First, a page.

No weaknesses in Lockwood’s game, just a really solid, well-rounded skill set.

Another player with a better than average shot at winding up in class this fall, Matt Papi’s solid across the board tool set could get him drafted early enough to keep him away from enrolling at Virginia. His best tool is an electric right arm, a true plus tool that helps the still raw defender compensate for his occasional defensive shortcomings.

One of my favorite sleepers from the Pacific Northwest, Forgione is a plus runner with great range and athleticism.

The Angels didn’t just fail when it came time to sign their mid-round high school prospects. They also dropped the ball on getting anything done with Florida RHP Greg Larson (Round 29) and Fresno State C Trent Garrison (Round 50). I’m inclined to give them a mulligan on these instances, as Larson made it known early on he wanted to head back to Florida and Garrison, one of the very last overall picks of the entire draft, was a really tough sign as he rehabbed from injury. Larson reminds me a great deal of recently promoted Phillies reliever and one-time fourteenth round pick Michael Schwimer. A good senior year could get him selected up in a similar draft range. Garrison, who I foolishly removed my personal board due to injury, is an elite defender with enough upside at the plate to shoot up draft boards with a healthy senior season. I actually give the Angels a lot of credit for staying with him this spring and taking a chance on him signing on.

Florida JR RHP Greg Larson (2011): 87-88, 90 peak FB; 81-82 SL with upside

Fresno State JR C Trent Garrison: solid defender; above-average arm

UC Riverside SS Trevor Hairgrove (Round 18) has a slick glove at short, but very limited upside with the bat. UC Irvine 3B Brian Hernandez (Round 27), as you can read from his pre-draft report below, is cut from a very similar cloth. With an intriguing hit tool and little else, Arizona State OF Andy Workman (Round 34) goes the other way. All three make for good organizational players. One college prospect from out west that I think can be more than an organizational player is Arizona C Jett Bandy (Round 31). I’m shocked that Bandy fell all the way to the 31st round and even more surprised to see he signed a contract. There’s no denying that Bandy’s stock took a nosedive in 2011, but it is highly unlikely that whatever skills he showed as a sophomore disappeared. In addition to his rough junior year, I think he lost some points with scouting departments because he is more of a well-rounded catcher who doesn’t wow in either the power or arm strength department. It may take some time and perhaps a few different organizations, but I’m not giving up hope of seeing Bandy emerge as a big league backstop somewhere down the line.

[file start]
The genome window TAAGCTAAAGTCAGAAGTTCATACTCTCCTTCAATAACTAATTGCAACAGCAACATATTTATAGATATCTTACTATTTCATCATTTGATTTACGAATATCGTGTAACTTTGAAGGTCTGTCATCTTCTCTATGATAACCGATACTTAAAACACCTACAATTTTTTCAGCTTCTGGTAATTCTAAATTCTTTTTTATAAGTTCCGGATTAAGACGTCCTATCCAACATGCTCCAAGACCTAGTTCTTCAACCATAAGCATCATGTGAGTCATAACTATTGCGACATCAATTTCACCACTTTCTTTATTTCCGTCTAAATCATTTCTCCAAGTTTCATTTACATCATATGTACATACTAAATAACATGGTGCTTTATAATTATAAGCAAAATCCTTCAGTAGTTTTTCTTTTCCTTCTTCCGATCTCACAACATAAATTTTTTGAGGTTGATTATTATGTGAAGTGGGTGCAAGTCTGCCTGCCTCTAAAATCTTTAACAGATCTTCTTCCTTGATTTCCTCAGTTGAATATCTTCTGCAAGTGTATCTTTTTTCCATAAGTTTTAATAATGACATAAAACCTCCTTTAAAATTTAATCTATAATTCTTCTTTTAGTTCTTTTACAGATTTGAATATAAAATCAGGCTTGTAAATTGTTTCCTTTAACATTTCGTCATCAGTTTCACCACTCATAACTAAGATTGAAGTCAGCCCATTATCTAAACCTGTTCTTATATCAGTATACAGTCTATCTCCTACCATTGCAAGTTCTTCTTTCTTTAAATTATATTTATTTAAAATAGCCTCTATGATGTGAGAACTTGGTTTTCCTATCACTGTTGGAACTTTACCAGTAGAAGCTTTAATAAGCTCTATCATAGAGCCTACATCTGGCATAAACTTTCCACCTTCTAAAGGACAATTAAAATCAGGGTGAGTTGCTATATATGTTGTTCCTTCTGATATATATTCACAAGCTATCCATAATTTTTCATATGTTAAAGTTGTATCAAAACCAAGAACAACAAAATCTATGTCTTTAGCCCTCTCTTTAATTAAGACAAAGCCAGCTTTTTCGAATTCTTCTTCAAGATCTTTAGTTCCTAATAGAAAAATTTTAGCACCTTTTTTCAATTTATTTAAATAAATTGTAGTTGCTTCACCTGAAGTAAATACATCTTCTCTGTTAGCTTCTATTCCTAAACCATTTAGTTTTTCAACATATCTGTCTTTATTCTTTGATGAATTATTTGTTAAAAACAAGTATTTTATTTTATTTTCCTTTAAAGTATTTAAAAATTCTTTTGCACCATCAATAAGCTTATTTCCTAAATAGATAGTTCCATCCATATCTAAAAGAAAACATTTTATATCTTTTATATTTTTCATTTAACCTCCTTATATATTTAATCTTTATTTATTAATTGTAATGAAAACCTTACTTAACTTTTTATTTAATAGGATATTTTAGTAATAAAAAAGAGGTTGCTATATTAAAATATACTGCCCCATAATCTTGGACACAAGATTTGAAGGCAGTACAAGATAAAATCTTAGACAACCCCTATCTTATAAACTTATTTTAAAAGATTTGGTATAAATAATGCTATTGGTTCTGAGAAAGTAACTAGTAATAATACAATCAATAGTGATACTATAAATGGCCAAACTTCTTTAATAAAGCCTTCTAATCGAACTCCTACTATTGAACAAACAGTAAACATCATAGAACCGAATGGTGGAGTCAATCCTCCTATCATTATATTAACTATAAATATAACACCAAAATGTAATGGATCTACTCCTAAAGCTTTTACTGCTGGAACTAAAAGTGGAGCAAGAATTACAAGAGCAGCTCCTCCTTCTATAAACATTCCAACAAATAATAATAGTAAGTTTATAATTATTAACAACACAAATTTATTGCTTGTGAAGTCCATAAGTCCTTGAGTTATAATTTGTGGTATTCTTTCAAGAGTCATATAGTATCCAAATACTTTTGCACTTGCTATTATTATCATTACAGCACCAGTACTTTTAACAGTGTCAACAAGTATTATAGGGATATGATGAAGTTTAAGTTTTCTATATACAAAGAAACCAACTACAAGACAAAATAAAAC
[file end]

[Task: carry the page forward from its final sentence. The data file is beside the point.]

Last year I wrote: “he’s [Hernandez] your typical ‘whole is greater than the sum of his parts’ kind of prospect, with the upside of a big league bench bat if everything breaks right.” I stand by that today (some pop, some speed, some plate discipline), with one additional comment I’ll present straight from my notes: “PLUS fielder.” All caps means you know I’m serious. Hernandez can really pick it at third.

Arizona State JR OF Andy Workman (2011): best tool is hit tool; fantastic base runner; gap power, but could develop more; slightly below-average arm; LF future; good OF range; 6-2, 180 pounds

Hard to explain Bandy’s 2011 collapse, especially when you consider there has been no news of any down tick in his scouting reports. I’m not super concerned about the dip in production for that reason, but Bandy’s signability could become a question if he slips past the first five rounds as expected. He is still exactly the player I’d target past round ten. Even without knowing why he slipped so badly this year, I still think it is safe to say that he didn’t completely forget how to play baseball.

Eastern Illinois OF Zach Borenstein (Round 23) does everything well, but nothing in his scouting profile portends big things to come. As a lefty with some pop and a history of playing all over the iamond, he’ll get his chances. Southeastern Louisiana RHP Brandon Efferson (Round 37) was a favorite during his college days, but I never came away after watching him thinking that I just saw a big league caliber arm. He’s way more talented than I’d ever dream to be, of course, but with a lackluster fastball and a lack of quality secondary stuff I don’t see how he can successfully hang in pro ball.

Eastern Illinois JR OF Zach Borenstein: good speed; good power; leadoff profile; (353/438/575 – 26 BB/36 K – 12/15 SB – 207 AB)

Southeastern Louisiana SR RHP Brandon Efferson (2011): sits high-80s, 92 peak FB; good cutter; CB; CU

It wouldn’t be a fair and balanced evaluation if I didn’t mention the one late round overslot deal that could work out for the Angels. Hillsborough CC (FL) LHP Michael Johnson (Round 46) getting six figures was a surprise to many, this writer included. Nothing stands out in terms of Johnson’s junior college stats, stuff, or frame, but perhaps the Angels know something I don’t. A big summer for the Utica Brewers might have been what convinced Los Angeles to take the plunge.

Last and almost certainly least, we have the time honored baseball tradition of nepotism. Round 44 would have been preposterously early. Round 46 could have hurt his ego. Round 45 was just right. Notre Dame C Matt Scioscia (Round 45) joins the same organization as his father, but I hear there could be trouble brewing already. Seems Matt hasn’t taken to kindly to being the third wheel to Mike’s adopted son, Jeff Mathis.

Final 2011 MLB Draft High School Catcher Rankings

1. C Blake Swihart (Cleveland HS, New Mexico)

The hardest prospects to write about are the ones at the top of lists like this. What more can be said about Swihart that hasn’t already been said? The Texas commit has shown all five tools (hit, power, defense, arm, and speed) this spring, an extreme rarity for a catcher at any level. I realize speed is easily the least important tool you’d need to see in a catching prospect, but Swihart’s average running ability works as a proxy for his outstanding athleticism. In that way, Swihart is the prototype for the next generation of catchers. After an almost decade long flirtation with jumbo-sized backstops (e.g. Joe Mauer and Matt Wieters), baseball is going back towards an emphasis on athleticism and defense behind the dish.